|Our Lord at St. Joseph's Church building|
A peninsula named by the local Native American Indians as "Long Point" is known today as the Point Neighborhood, yet the early European settlers to Salem, MA that harvested fish from the harbor also called the land mass "Stage Point"
The salt air tickles at my nose as I hurry along the narrow land mass that extends into Salem Harbor. Stage Point, a thriving peninsula, is freckled with the wooden framed stages used by the locals as fish drying racks. On my way to meet my husband, as his long hard day of labor is almost done at the sperm oil and candle factory in the Point along the harbor, I am hungry yet the multitude of inhibitants of the sea that now dry in the hot simmering sun makes my stomach churn. The peninsula that I was familiar with was to eventually undergo many transformations due to the increased needs for the factories and for the need for more homes to accommodate its workers. During the 19th and early 20th century many of the peninsula's shallow places were to be filled in and streets were to be laid out. And the land south of the river that once was reserved for farm fields and summer homes would eventually give way to industrialism in 1840 when the Naumkeag Steam Cotton Company(Shetland Park) opened its first mill and provided homes and work for Salem's new immigrants until 1953.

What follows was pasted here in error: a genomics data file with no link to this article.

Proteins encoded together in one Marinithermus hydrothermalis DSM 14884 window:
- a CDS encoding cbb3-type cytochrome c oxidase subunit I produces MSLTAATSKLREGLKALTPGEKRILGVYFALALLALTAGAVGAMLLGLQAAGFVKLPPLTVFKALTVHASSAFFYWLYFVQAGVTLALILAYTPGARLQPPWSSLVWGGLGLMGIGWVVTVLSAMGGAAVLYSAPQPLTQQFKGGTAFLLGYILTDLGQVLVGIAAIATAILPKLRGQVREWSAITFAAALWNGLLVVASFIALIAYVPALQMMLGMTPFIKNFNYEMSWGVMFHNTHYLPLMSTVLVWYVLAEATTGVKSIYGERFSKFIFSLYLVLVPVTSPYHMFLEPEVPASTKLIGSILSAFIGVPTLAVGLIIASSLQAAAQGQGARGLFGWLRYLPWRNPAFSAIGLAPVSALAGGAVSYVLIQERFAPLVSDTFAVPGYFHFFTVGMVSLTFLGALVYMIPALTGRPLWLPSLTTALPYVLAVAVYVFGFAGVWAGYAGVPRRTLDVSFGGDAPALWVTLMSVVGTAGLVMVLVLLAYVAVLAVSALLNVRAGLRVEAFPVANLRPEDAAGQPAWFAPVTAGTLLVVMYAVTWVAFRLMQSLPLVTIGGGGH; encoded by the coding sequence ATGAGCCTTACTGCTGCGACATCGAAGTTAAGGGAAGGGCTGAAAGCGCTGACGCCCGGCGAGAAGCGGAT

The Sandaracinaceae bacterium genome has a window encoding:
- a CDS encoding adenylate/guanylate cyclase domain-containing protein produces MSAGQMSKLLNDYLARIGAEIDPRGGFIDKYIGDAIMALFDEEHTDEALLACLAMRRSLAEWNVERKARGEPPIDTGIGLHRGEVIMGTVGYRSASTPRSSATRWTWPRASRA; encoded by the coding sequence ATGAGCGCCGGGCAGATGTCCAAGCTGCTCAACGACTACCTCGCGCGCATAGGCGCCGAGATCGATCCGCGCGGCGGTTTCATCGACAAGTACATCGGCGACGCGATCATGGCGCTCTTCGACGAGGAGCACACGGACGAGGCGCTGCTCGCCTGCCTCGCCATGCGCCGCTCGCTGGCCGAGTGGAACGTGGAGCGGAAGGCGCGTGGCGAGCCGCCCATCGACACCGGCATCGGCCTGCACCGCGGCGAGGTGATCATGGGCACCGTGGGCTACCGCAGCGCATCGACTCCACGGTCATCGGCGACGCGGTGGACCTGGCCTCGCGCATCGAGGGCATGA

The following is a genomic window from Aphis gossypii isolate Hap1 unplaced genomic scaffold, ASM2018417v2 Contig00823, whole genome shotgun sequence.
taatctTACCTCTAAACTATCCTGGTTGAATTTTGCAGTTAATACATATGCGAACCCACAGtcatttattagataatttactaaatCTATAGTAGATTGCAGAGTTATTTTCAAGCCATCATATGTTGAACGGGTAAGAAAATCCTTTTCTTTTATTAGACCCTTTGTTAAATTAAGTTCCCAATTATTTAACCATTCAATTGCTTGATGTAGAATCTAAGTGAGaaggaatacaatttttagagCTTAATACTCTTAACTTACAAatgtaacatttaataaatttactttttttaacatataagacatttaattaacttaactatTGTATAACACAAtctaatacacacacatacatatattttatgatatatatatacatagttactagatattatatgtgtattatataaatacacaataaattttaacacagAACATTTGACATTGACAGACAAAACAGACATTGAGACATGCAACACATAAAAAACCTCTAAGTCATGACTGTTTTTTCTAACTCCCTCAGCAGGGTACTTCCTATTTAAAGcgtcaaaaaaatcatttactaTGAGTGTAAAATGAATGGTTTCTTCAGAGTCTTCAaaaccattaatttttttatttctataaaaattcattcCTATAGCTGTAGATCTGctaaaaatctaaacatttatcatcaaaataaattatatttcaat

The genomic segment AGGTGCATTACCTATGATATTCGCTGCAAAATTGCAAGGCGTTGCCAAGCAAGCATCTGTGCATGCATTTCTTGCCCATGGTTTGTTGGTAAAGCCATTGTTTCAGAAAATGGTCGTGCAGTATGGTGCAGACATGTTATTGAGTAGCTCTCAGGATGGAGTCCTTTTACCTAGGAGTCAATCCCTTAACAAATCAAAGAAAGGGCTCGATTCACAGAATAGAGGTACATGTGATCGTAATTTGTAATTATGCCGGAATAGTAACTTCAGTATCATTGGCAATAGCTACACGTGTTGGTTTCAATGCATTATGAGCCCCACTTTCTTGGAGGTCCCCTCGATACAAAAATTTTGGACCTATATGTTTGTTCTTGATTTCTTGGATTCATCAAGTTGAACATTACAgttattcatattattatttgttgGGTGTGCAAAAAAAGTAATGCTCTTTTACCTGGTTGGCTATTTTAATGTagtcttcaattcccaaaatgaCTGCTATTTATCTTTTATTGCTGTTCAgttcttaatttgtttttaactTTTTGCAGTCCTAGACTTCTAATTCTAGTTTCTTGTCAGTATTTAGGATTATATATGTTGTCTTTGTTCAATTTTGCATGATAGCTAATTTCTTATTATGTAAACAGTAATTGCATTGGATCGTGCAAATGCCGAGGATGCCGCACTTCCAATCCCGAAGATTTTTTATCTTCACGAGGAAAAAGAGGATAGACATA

The French-Canadians emigrated to Salem, MA in search of steady work and a steady income. Eventually, the people from Russia, Poland, and Greece found refuge in the point area too until by the mid 20th century an influx of newer immigrants became residents of the Point Neighborhood from Latin America countries. However, before our modern day point area was to become what is is today it was leveled in 1914 by the Great Salem Fire. As factories once outstripped the local homes; the rebuilding of a neighborhood was to see only two industrial facilities reborn - the Naumkeag Steam Cotton Company and a small brick bakery building at Leavitt and Pingree Streets which now houses Harbor Sweets, a candy manufacturing company. Also, at one time there were two religious complexes in the neighborhood, a Methodist Episcopal church and the St. Joseph Roman Catholic parish - it was the latter that was to be revived by the residents of the Point for the residents and for the people. The Great Salem Fire not only reflected the resilience of a community it reflected the awareness for healthier and for safer homes that lined the narrow streets reconstructed with newer fire safety codes which minimized the older danger of the original inexpensive wood-framed dwellings that catered to the factory workers and their families; just as the House of the Lord catered to those same families who were seeking spiritual worship at St. Joseph's Church, yet now the edifice sits as an abandoned church that abandoned the souls of a community and is slated to be probably demolished not by nature like it once was because of a fire; demolished by man to make way for a new fate by our local politicians and the Planning Office for Urban Affairs that bought the site in 2005.